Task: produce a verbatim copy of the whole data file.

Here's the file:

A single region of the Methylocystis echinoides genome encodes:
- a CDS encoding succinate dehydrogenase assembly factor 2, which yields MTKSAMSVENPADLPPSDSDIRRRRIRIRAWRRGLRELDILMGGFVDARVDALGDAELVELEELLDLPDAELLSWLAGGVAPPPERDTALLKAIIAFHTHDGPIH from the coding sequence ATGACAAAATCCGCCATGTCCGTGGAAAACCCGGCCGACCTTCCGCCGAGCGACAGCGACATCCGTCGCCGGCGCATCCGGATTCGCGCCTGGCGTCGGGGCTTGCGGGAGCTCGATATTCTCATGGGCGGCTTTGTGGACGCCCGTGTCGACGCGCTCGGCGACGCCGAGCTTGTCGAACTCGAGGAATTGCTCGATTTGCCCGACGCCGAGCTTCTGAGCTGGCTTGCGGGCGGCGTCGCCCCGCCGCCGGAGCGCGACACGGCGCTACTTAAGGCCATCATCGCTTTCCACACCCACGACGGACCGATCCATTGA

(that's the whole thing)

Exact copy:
A single region of the Methylocystis echinoides genome encodes:
- a CDS encoding succinate dehydrogenase assembly factor 2, which yields MTKSAMSVENPADLPPSDSDIRRRRIRIRAWRRGLRELDILMGGFVDARVDALGDAELVELEELLDLPDAELLSWLAGGVAPPPERDTALLKAIIAFHTHDGPIH from the coding sequence ATGACAAAATCCGCCATGTCCGTGGAAAACCCGGCCGACCTTCCGCCGAGCGACAGCGACATCCGTCGCCGGCGCATCCGGATTCGCGCCTGGCGTCGGGGCTTGCGGGAGCTCGATATTCTCATGGGCGGCTTTGTGGACGCCCGTGTCGACGCGCTCGGCGACGCCGAGCTTGTCGAACTCGAGGAATTGCTCGATTTGCCCGACGCCGAGCTTCTGAGCTGGCTTGCGGGCGGCGTCGCCCCGCCGCCGGAGCGCGACACGGCGCTACTTAAGGCCATCATCGCTTTCCACACCCACGACGGACCGATCCATTGA